In terms of size comparisons, he reminds me of Porzingis the most. He has that lanky form and the somewhat similar height. Even as Wiseman gets bigger, both from a size standpoint and a playstyle standpoint, I like to compare Wiseman closest to Anthony Davis, which we’ll cover more later on.

As we go down the Centers list, we can see that Wiseman has the height, but he has ten pounds less than the shorter Steven Adams, and at least 30 pounds less than the 2021 MVP Winner and Contender Jokic and Embiid, respectively. The size difference is no joke. Watch as Wiseman tries to grab the rebound from Ayton:


While there is a lot to be desired from a technique standpoint as well, we can definitely conclude that James isn’t the king of the paint by any means. He will definitely be bullied down there, which brings me to my next point.



With the size difference at Center and being primarily played in the low post, it means there’s a ton of physicality down there. Pushing, shoving, boxouts, you name it. While I do think Wiseman is capable of handling the pounding in the paint, it will cause some wear and tear on him in the long run, especially if he doesn’t gain some weight. It can even be a cause for injury which we have seen in both Porzingis and Anthony Davis. AD has even mentioned that he prefers to play PF over C, both because of preference and for safety.

With Wiseman’s current size, he might matchup better as a tall dominant PF that can also stretch the floor. Again, there are a lot of similarities to him with Porzingis and AD, which brings me to my last and final point.

Wiseman, Porzingis, Davis. All capable of playing Center. All are great at driving, posting up, and finishing.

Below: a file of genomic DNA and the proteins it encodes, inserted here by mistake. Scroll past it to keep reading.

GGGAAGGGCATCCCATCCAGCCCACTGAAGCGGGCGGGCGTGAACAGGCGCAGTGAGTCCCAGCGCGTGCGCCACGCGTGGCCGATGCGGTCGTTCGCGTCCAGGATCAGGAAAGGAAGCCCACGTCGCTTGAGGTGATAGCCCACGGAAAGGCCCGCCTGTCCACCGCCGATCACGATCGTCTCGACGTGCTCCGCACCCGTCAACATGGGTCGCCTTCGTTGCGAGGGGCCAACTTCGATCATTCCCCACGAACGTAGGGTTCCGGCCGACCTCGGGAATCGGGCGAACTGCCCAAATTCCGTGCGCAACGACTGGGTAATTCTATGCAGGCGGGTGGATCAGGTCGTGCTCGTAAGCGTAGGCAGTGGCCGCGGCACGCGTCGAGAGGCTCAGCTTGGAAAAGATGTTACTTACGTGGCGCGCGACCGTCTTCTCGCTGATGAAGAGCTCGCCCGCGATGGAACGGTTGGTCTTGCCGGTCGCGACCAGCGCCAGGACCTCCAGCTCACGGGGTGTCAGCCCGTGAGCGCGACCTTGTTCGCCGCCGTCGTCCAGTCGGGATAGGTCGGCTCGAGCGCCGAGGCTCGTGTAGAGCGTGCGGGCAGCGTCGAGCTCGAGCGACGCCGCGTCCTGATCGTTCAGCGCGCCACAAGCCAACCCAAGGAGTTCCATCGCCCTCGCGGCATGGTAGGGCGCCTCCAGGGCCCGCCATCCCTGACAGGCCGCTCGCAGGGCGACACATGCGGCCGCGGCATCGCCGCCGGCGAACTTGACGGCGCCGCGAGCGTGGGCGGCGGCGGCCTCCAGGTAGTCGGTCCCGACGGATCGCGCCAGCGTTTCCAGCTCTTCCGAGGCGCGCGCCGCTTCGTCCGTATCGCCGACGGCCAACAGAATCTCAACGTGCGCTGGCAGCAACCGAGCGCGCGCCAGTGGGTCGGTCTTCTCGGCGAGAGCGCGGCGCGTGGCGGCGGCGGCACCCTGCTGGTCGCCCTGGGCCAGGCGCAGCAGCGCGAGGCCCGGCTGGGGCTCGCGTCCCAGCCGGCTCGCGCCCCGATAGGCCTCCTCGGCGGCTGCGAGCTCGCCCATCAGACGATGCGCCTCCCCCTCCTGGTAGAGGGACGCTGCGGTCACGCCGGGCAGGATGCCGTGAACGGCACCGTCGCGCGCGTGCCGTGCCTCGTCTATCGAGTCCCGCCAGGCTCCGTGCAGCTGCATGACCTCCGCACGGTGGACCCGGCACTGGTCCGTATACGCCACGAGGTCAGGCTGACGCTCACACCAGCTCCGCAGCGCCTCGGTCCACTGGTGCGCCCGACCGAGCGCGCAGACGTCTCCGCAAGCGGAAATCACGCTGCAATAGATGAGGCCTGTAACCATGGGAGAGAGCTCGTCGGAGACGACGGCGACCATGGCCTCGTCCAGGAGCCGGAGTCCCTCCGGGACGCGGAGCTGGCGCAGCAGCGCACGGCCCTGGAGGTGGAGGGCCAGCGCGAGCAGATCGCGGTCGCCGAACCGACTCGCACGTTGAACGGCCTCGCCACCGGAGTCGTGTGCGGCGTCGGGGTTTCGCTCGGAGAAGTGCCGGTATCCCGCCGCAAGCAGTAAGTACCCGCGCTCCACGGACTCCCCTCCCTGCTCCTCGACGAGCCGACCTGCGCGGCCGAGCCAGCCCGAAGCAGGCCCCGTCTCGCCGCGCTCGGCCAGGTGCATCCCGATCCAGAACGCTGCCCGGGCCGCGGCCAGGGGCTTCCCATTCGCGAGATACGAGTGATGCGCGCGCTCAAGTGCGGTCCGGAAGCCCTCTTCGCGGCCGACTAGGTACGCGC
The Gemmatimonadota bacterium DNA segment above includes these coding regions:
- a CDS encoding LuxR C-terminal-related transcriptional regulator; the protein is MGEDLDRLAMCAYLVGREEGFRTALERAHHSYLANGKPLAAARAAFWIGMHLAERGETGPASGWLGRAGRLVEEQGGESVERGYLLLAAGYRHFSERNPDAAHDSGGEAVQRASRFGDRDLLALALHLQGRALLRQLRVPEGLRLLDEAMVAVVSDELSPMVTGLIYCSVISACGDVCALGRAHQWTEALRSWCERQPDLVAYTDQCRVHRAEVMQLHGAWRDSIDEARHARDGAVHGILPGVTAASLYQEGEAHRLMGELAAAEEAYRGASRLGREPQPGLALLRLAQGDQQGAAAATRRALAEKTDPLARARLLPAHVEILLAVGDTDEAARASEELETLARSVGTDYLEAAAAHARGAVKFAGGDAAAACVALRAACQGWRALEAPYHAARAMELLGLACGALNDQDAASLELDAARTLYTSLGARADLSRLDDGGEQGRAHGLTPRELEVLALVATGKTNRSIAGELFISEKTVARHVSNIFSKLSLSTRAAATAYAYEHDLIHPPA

But based on preference on how they play their offense, and their unique ability to shoot the ball at a decent clip, they tend to prefer the PF position as we mentioned earlier in what AD said. In the 2021 season, Wiseman shot 51.9% from the field and 31.6% from 3, which isn’t half bad. Anthony Davis thrives at being able to choose how they beat their matchup by being able to both go low, or stretching the floor when needed. Wiseman is the same, where instead of always resorting to physicality to get a bucket, sometimes going for a nice midrange jumpshot to solve his problems:


or just straight up going for long range. I like what I’m seeing here:


Also just in case I have been too hard on the young man, the dude can block too:


I’m making all these comparisons to AD because I think we should use the league’s past to maximize the future. Learn from what we’re seeing with AD, and while Wiseman should be switching both from PF and C, having other alternatives for the big man may be the key to Wiseman’s success.

Wiseman is young. There’s a lot of things that can happen in the coming years that can change the situation. I won’t say I know what’s best for both the Warriors and Wiseman himself, but I will say that with what I’ve seen in the past and with Wiseman, it is definitely at least worth heavy consideration of Wiseman as a Power Forward.

Thanks so much for reading!